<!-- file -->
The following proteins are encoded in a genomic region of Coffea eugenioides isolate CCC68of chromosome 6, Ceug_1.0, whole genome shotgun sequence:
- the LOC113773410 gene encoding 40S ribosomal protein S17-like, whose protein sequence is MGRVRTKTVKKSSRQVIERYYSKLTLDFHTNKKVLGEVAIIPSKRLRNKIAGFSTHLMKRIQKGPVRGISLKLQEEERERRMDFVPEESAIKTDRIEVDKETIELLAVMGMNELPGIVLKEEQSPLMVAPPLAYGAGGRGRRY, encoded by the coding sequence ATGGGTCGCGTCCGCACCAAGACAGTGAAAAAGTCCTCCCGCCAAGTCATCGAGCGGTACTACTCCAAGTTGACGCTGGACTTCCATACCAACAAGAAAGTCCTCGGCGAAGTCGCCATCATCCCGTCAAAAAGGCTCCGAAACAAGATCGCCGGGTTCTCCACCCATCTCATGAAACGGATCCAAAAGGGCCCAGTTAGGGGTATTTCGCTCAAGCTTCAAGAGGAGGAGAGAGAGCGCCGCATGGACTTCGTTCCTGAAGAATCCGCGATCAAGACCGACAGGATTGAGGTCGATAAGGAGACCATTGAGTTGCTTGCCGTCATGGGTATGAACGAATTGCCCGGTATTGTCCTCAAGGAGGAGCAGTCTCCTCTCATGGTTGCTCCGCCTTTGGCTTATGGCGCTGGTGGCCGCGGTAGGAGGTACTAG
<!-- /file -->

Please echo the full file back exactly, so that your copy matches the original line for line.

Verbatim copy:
The following proteins are encoded in a genomic region of Coffea eugenioides isolate CCC68of chromosome 6, Ceug_1.0, whole genome shotgun sequence:
- the LOC113773410 gene encoding 40S ribosomal protein S17-like, whose protein sequence is MGRVRTKTVKKSSRQVIERYYSKLTLDFHTNKKVLGEVAIIPSKRLRNKIAGFSTHLMKRIQKGPVRGISLKLQEEERERRMDFVPEESAIKTDRIEVDKETIELLAVMGMNELPGIVLKEEQSPLMVAPPLAYGAGGRGRRY, encoded by the coding sequence ATGGGTCGCGTCCGCACCAAGACAGTGAAAAAGTCCTCCCGCCAAGTCATCGAGCGGTACTACTCCAAGTTGACGCTGGACTTCCATACCAACAAGAAAGTCCTCGGCGAAGTCGCCATCATCCCGTCAAAAAGGCTCCGAAACAAGATCGCCGGGTTCTCCACCCATCTCATGAAACGGATCCAAAAGGGCCCAGTTAGGGGTATTTCGCTCAAGCTTCAAGAGGAGGAGAGAGAGCGCCGCATGGACTTCGTTCCTGAAGAATCCGCGATCAAGACCGACAGGATTGAGGTCGATAAGGAGACCATTGAGTTGCTTGCCGTCATGGGTATGAACGAATTGCCCGGTATTGTCCTCAAGGAGGAGCAGTCTCCTCTCATGGTTGCTCCGCCTTTGGCTTATGGCGCTGGTGGCCGCGGTAGGAGGTACTAG